Timothy C. Hain, MD

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STUDY: N.I.H. Office of Alternative Medicine (OAM). "Tai Chi for Balance Disorders." 1993-1994, Reference # 1R21RR09535-01. Site, Rehabilitation Institute of Chicago. Sponsoring Institution: Northwestern University, Chicago Illinois. Principal Investigator: T. C. Hain, MD. Other investigators: J. Kotsias, Lynne Fuller (PT), L. Weil (PT)smart balance.bmp (22462 bytes)

Our aim was to determine if eight weeks of daily practice of an alternative health care exercise, T'ai Chi, can significantly improve balance of persons with mild balance disorders. We studied 22 persons with stable and mild balance disorders, with numbers distributed equally between 3 age groups : 20-44, 46-60, and 61 and beyond. We evaluated efficacy of T'ai Chi through comparison of functional tests of balance (Romberg, Duncan Reach Test, Moving Platform Posturography) and self-reports of balance and falls (Medical Outcomes Study (MOS) questionnaire, Dizziness Handicap Inventory (DHI) questionnaire), obtained prior to and following the T'ai Chi course.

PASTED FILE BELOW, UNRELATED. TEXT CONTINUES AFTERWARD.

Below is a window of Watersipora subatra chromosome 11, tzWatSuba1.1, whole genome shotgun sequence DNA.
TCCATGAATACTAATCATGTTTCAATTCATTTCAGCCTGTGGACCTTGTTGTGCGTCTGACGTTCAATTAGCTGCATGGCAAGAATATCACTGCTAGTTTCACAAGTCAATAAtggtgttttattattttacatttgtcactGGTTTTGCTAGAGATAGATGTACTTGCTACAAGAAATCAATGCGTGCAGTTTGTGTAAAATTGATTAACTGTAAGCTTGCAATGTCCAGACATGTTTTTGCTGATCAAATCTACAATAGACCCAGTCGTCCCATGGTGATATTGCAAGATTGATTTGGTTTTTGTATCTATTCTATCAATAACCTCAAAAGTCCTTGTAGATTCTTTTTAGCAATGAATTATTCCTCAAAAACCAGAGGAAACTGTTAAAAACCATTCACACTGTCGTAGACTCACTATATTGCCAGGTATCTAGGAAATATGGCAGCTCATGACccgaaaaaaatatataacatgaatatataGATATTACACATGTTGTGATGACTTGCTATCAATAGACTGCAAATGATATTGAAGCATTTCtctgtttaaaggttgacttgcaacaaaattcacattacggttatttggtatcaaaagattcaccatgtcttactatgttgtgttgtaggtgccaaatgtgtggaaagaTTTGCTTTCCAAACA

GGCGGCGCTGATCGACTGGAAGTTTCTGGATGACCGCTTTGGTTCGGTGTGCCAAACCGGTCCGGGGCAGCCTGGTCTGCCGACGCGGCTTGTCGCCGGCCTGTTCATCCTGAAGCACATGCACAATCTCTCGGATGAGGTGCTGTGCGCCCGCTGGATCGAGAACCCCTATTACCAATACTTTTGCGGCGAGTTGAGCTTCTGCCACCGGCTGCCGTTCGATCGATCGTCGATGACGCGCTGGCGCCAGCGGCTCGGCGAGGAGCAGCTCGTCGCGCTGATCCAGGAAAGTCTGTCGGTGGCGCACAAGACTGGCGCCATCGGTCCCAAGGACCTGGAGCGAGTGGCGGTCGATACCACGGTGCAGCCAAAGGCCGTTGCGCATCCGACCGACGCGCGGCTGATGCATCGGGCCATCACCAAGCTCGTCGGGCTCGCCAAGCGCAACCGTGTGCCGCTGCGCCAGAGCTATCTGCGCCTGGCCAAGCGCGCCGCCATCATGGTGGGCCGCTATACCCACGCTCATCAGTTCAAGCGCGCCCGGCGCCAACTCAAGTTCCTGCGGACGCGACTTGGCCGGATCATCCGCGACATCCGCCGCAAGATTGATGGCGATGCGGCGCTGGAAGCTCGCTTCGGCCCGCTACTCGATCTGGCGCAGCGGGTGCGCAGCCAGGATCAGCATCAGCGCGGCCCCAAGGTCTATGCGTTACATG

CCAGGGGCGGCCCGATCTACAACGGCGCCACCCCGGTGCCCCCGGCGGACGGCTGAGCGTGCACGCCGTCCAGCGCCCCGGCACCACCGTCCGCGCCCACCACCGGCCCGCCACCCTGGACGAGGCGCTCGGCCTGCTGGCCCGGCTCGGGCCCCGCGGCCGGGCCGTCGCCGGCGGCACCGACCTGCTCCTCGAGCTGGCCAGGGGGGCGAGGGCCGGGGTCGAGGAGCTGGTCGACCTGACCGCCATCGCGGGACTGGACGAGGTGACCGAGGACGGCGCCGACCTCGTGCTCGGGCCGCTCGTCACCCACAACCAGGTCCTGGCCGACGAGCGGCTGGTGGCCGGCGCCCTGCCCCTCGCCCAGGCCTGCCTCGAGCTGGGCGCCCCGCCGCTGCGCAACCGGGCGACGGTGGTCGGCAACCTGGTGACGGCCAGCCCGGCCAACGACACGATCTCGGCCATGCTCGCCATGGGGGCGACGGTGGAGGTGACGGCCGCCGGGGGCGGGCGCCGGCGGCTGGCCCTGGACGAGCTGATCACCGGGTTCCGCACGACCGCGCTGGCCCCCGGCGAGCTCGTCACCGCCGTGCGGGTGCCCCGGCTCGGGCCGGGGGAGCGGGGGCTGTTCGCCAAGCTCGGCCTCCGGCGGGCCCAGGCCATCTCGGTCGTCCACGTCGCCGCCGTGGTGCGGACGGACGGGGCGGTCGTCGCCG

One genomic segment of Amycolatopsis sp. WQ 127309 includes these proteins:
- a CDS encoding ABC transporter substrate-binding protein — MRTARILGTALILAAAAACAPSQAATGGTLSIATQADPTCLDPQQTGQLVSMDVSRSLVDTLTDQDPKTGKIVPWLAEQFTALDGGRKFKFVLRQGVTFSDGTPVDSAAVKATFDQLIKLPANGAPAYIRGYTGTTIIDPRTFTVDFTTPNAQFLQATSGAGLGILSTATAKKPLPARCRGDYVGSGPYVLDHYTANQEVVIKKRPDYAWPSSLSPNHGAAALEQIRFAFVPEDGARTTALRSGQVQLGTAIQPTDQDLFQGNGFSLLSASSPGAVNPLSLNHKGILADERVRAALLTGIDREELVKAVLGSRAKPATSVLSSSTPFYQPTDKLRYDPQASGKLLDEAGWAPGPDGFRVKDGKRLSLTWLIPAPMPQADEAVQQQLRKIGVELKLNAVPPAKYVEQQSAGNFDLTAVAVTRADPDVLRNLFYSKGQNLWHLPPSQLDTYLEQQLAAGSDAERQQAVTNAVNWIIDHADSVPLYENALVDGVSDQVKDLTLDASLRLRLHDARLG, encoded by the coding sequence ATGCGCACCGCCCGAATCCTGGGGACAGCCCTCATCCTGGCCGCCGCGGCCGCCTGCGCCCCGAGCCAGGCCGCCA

The Tai Chi movements that we used were selected from several different schools of T'ai Chi and included the following sequence:

  1. Hold the Ball (basic T'ai Chi -- sometimes called "preparation"), taichi.gif (14926 bytes)
  2. Turning the Wheel (Yang style, as illustrated to the right),
  3. Brush Knee and Twist Step (Yang style),
  4. Step Back to Repulse Monkey (Yang style),
  5. Walking the Circle (Pa-Kua style),
  6. Kick heel to left and right (Wu style),
  7. Partition of the Wild Horse's Mane (Wu style),
  8. Hold the Ball.


Highly significant improvements were noted in posturography (average score improved from 59.5 to 64.3) and the MOS and DHI tests. An insignificant improvement was found in the Romberg test (although there was a strong trend). There was no effect on the Duncan Reach test scores. Improvements were found in all age groups.


Eight weeks of T'ai Chi can accomplish significant improvement in balance.